Through a labyrinth of hallways deep
inside a 1950s-era building that has housed research that dates back to
the origins of U.S. space travel, a group of scientists in white coats
is stirring, mixing, measuring, brushing and, most important, tasting
the end result of their cooking.
Their mission: Build a menu for a planned journey to Mars in the 2030s.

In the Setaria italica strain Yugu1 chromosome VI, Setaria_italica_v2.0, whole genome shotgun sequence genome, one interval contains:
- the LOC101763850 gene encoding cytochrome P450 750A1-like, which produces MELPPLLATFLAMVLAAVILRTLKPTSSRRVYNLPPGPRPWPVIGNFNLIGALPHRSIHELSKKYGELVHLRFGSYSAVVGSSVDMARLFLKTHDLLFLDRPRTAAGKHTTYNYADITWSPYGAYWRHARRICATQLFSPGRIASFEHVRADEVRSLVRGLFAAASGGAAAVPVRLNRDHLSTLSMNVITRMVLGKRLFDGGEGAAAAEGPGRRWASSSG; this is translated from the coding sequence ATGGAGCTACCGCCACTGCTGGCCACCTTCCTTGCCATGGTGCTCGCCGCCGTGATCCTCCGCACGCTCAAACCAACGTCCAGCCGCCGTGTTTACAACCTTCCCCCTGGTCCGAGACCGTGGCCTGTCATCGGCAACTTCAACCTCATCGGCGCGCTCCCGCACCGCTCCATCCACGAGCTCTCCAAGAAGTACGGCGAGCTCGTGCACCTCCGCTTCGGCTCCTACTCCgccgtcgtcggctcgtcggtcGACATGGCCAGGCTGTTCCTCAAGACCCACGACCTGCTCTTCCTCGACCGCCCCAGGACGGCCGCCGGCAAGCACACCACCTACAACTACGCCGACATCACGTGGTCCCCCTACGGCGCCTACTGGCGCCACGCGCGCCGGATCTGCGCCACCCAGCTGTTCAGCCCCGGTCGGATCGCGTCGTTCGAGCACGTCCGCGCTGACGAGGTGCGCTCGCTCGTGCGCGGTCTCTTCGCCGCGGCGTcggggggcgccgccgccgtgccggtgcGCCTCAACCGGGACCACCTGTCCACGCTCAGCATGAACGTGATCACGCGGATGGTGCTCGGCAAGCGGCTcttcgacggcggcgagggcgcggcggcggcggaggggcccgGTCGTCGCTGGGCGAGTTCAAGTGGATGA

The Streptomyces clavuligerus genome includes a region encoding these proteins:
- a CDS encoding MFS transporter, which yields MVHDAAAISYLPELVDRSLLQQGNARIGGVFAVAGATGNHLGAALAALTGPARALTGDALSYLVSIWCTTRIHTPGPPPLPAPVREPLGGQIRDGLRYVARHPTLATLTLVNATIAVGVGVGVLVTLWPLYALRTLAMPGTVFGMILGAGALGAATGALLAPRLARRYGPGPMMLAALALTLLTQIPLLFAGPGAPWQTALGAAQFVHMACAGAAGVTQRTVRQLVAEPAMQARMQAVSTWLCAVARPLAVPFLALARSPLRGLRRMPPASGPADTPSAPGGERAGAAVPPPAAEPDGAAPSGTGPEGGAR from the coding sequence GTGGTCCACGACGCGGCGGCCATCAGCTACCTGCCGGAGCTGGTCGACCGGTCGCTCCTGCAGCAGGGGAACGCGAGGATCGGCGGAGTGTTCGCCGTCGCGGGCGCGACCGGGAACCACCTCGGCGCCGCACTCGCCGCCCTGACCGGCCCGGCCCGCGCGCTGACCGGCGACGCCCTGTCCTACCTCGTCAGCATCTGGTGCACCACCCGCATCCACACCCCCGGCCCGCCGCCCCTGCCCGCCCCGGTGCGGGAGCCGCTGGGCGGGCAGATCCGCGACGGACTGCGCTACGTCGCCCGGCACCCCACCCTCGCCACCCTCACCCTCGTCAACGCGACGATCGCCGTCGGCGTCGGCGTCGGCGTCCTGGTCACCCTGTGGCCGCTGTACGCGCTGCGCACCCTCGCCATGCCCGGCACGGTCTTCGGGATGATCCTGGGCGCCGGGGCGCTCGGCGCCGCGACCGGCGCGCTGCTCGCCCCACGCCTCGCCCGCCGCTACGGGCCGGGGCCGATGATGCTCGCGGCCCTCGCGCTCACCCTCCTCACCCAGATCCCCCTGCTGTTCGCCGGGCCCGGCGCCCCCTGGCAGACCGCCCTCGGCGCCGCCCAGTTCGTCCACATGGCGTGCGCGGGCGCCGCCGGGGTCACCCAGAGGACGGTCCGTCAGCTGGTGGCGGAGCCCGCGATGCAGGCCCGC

The menu must sustain a group of six to eight astronauts, keep them
healthy and happy and also offer a broad array of food. That’s no simple
feat considering it will likely take six months to get to the Red
Planet, astronauts will have to stay there 18 months and then it will
take another six months to return to Earth. Imagine having to shop for a
family’s three-year supply of groceries all at once and having enough
meals planned in advance for that length of time.